In Communion, we can find the strength and courage to turn away from the myriad false idols we worship. We turn away from willful self-assertion and toward humility and obedience: "not as I will but as you will." We die to our old, selfish selves and rise as new selves centered around Christ's redemptive love. We turn toward the humility, obedience and love through which we share in Christ's saving mission. This conversion reorients our relationship with God.
These eucharistic reflections may seem like little more than pious sentiments or lofty ideals detached from reality. Yet whether we perceive it or not, through the Eucharist God reaches right into the heart of human existence. The Eucharist renews our humanity.
This renewal may begin around the altar, but it must not end there. For we are enjoined, in the concluding rites of the Mass, to carry the presence of the Eucharist out into the world and to weave it into the fabric of existence.
When we extend our celebration of the Eucharist from the altar into our daily lives, we can begin to live eucharistically in a broader and deeper sense. We can integrate the nourishment that the Mass offers into all we do.
We then follow a lodestar that guides the lifestyle changes for which Francis and others call. We no longer see the goods of the earth as things to appropriate and control for our own benefit. Rather, we see creation as a gift given for the benefit of all. We see ourselves as called to share this gift in just and equitable ways.
We no longer look upon others with suspicion, seeking our own advantage in our dealings with them. Rather, we see others as brothers and sisters with whom we share a common destiny.
And we no longer imagine God as a distant and punitive force subjecting us to rules and laws that prevent us from flourishing. Rather, we experience a loving God who invites us to share more fully in divine life.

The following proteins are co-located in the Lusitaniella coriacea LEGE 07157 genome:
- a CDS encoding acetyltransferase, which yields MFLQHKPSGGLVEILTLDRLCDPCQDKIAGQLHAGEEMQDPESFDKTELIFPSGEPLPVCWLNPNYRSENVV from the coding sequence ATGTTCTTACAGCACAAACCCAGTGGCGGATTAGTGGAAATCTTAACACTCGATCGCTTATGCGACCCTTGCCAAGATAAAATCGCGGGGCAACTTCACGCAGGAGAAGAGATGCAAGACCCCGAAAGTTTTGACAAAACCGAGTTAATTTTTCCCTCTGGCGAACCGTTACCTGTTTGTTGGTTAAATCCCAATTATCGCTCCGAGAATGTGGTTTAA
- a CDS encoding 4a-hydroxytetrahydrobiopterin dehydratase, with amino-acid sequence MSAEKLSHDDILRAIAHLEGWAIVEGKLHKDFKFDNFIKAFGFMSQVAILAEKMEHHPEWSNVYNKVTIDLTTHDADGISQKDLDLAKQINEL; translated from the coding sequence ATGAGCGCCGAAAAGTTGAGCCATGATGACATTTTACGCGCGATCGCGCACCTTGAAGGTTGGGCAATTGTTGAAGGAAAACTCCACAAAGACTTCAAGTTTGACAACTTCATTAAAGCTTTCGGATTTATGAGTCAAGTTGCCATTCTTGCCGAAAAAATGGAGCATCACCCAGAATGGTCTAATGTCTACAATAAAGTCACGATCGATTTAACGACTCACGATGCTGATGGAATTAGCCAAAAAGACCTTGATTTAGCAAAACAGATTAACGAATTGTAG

In short, the Eucharist is an invitation to live a Christ-centered life.
In living a Christ-centered life, we set out along the way toward a new humanism that avoids the deficiencies of old, anthropocentric humanisms as well as newer, yet profoundly impoverished, postmodern humanisms that would either elevate humans in Promethean fashion or level all distinctions between humans and the rest of creation.
The humanism that emerges from a Christ-centered life gathers all of human experience and understanding into an integral vision that places human action not merely within an earthly or even cosmic account, but within a eucharistic vision of salvation. It assigns to humankind the role of lifting up all of creation to God in humility, obedience and love. And it assigns to those who share in Communion the mission of gathering humankind within the Catholic Church.
The Eucharist may not provide us with a simple and complete blueprint for more just and sustainable living. But it will nourish us with the bread of life, a bread that sustains our actions as we work for a more just and sustainable world. So when we think of the challenges facing us — ecological, social, spiritual — let us turn to the Eucharist both to renew and to guide our response.